Women Who Mean Business

Michelle Billionis is a Woman Who Means Business

As the owner of two Springfield staples, The Coffee Ethic and Cherry Picker Package and Fare, Michelle Billionis is hard at work creating long-range plans to carry both companies into the future with an eco-friendly and community mindset.

By Jenna deJong | Art Direction by Danielle Giarratano | Photography by Brandon Alms

Mar 2021

Michelle Billionis: Owner of The Coffee Ethic, Co-Owner of Cherry Picker Package and Fare
Photo by Brandon AlmsMichelle Billionis: Owner of The Coffee Ethic, Co-Owner of Cherry Picker Package and Fare Purchase Photo

When Michelle Billionis was a little girl, she thought she’d be an artist when she grew up. As a child, she was fascinated by both art and sports, and she followed both passions into college. Today, the right-brained 49-year-old is still drawn to creating and collaborating with others, and it’s this desire to create something beautiful that has led her to become the successful business owner of two Springfield eateries, The Coffee Ethic and Cherry Picker Package and Fare. But her story doesn’t start with entrepreneurship. Instead, it starts in Powell, Wyoming. 

Right after Billionis and her husband, Tom, married, the two moved to Wyoming and spent 11 years working in sports ministry. She was teaching art and coaching basketball while he worked for the Fellowship of Christian Athletes (FCA). The couple moved to Boise, Idaho, for a year, then Tuscon, Arizona, for four years before deciding to move closer to family who were spread out throughout the Midwest. The couple knew of Springfield, but it was through family friends, Jim and Tina Hamilton, that they started taking a closer look at the city. They decided Springfield was the perfect incubator to execute Tom’s interest in opening a coffee shop. At the time, Tom was intrigued by the concept of having a “third place,” says Billionis. “Starbucks had introduced this concept of a third place where it’s not your work, it’s not your home, it’s your community space,” she says. “Your third place is where you get to meet friends and find out the latest news in town and communicate with your community. He really loved the idea of introducing new people.”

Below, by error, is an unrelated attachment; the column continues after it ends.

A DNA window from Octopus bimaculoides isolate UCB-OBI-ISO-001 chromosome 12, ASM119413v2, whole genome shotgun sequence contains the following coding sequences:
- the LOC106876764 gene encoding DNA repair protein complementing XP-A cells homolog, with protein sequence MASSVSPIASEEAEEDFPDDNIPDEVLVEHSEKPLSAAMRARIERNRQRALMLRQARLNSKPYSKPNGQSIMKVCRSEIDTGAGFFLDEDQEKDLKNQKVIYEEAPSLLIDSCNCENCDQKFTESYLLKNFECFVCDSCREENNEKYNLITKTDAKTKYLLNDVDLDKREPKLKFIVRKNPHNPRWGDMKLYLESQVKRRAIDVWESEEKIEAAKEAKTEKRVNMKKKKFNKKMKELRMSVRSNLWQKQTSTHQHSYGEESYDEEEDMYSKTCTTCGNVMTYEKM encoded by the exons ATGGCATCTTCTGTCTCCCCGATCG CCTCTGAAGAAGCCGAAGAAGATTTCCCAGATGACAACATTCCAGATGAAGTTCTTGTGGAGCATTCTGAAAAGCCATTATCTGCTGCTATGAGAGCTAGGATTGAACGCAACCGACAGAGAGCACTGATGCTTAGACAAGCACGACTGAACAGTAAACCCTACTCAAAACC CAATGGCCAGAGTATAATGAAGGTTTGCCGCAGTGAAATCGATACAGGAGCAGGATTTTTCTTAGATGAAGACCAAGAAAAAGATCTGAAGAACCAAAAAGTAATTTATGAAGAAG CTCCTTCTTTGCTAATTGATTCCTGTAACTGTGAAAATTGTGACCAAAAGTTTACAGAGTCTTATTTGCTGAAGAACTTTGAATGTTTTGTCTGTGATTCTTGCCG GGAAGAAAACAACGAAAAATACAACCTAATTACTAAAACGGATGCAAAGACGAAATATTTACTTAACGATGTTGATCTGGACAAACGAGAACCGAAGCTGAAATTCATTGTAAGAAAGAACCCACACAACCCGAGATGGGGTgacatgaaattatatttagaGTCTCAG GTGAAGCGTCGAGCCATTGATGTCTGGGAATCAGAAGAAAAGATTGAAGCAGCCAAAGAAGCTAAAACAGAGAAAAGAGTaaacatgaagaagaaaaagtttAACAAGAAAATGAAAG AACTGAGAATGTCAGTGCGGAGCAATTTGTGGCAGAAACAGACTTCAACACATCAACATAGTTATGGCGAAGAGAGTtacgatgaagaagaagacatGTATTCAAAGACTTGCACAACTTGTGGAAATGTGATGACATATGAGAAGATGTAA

With their three daughters in tow, the couple moved to Springfield and opened The Coffee Ethic in 2007 with Jim and Tina Hamilton as co-owners. At that time, downtown was still in its revitalization process, but nevertheless, the four decided to place their bets on what they thought would be a strategic location for the shop. “We knew that coffee would be successful here because Starbucks had already done the market research and were putting in shops,” Billionis says. “We liked the idea and the feel of downtown.” As soon as they heard the Park Central Library was opening next door, they seized their golden opportunity and never looked back.